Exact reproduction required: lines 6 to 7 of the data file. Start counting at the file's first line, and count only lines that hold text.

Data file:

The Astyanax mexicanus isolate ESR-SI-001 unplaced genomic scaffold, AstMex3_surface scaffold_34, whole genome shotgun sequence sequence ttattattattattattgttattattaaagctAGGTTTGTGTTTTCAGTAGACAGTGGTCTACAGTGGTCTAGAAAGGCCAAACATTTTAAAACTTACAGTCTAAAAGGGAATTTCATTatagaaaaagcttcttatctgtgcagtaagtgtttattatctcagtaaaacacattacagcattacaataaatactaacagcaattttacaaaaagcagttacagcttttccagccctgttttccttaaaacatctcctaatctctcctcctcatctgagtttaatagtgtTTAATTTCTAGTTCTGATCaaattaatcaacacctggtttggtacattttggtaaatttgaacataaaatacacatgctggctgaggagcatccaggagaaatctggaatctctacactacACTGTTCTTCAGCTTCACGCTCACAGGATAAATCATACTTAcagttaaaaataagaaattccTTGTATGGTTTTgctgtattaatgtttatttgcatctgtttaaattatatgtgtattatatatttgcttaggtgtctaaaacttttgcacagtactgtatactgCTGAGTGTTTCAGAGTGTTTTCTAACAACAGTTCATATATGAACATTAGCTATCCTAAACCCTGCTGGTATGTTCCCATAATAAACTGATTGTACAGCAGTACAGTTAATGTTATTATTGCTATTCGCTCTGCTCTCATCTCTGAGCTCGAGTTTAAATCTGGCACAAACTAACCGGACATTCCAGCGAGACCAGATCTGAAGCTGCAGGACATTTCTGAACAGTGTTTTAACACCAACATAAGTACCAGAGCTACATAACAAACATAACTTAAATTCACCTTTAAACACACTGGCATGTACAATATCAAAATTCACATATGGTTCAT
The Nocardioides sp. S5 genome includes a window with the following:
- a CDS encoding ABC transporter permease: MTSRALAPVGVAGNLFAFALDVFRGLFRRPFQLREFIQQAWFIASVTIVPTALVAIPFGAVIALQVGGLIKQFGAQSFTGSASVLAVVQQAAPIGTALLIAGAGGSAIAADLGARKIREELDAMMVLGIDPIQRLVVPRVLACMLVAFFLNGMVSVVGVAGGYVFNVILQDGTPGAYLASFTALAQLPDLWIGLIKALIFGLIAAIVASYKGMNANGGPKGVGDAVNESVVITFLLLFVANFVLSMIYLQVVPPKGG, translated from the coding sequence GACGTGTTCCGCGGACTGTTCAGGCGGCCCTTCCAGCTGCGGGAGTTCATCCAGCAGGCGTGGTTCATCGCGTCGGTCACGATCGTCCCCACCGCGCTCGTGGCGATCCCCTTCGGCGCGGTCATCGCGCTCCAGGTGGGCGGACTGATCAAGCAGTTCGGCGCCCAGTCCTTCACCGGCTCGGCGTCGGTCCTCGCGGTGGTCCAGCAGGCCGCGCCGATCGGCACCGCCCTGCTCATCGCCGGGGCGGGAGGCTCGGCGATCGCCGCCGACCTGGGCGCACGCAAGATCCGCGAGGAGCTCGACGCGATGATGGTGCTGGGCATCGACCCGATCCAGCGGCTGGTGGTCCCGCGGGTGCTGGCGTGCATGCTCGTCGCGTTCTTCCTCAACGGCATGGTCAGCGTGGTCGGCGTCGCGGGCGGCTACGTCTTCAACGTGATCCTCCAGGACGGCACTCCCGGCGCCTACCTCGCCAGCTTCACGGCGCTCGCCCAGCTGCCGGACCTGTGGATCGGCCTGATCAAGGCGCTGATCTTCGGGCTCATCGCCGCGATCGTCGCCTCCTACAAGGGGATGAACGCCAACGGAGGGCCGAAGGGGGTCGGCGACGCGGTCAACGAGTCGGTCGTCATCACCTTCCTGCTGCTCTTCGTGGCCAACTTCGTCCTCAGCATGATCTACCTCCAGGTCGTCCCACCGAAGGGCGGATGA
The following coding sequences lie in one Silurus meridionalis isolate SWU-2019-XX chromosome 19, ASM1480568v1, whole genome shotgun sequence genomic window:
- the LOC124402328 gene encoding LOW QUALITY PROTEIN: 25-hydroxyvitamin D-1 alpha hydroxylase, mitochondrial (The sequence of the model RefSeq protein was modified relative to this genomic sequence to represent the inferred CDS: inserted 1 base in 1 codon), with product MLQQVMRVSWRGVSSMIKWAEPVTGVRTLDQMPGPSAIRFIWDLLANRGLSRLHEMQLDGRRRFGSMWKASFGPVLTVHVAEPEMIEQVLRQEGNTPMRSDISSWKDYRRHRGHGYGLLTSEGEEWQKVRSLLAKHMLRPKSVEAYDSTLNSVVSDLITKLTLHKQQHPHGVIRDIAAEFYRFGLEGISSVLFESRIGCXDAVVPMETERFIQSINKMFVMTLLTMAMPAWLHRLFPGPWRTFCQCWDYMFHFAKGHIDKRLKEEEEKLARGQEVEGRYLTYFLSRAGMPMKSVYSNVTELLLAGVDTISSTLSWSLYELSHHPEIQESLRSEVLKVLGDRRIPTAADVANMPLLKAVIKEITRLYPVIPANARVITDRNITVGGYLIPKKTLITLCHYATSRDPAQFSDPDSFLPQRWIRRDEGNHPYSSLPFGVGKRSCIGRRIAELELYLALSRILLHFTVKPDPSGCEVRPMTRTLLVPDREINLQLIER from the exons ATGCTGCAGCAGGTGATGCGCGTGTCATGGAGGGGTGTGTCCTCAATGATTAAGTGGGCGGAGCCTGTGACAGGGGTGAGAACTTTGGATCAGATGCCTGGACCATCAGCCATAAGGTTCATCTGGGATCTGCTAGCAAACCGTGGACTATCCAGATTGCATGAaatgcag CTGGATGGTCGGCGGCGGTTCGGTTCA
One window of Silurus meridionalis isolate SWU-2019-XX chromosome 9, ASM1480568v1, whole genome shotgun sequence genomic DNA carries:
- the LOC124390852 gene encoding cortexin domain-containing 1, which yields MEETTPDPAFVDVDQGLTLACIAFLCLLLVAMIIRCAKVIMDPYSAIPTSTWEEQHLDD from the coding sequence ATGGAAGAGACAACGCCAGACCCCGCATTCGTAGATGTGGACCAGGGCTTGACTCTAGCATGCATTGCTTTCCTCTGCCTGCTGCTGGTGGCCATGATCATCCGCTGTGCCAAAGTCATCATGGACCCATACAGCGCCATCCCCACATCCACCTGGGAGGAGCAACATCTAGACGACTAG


One window of Silurus meridionalis isolate SWU-2019-XX chromosome 9, ASM1480568v1, whole genome shotgun sequence genomic DNA carries:
- the LOC124390852 gene encoding cortexin domain-containing 1, which yields MEETTPDPAFVDVDQGLTLACIAFLCLLLVAMIIRCAKVIMDPYSAIPTSTWEEQHLDD from the coding sequence ATGGAAGAGACAACGCCAGACCCCGCATTCGTAGATGTGGACCAGGGCTTGACTCTAGCATGCATTGCTTTCCTCTGCCTGCTGCTGGTGGCCATGATCATCCGCTGTGCCAAAGTCATCATGGACCCATACAGCGCCATCCCCACATCCACCTGGGAGGAGCAACATCTAGACGACTAG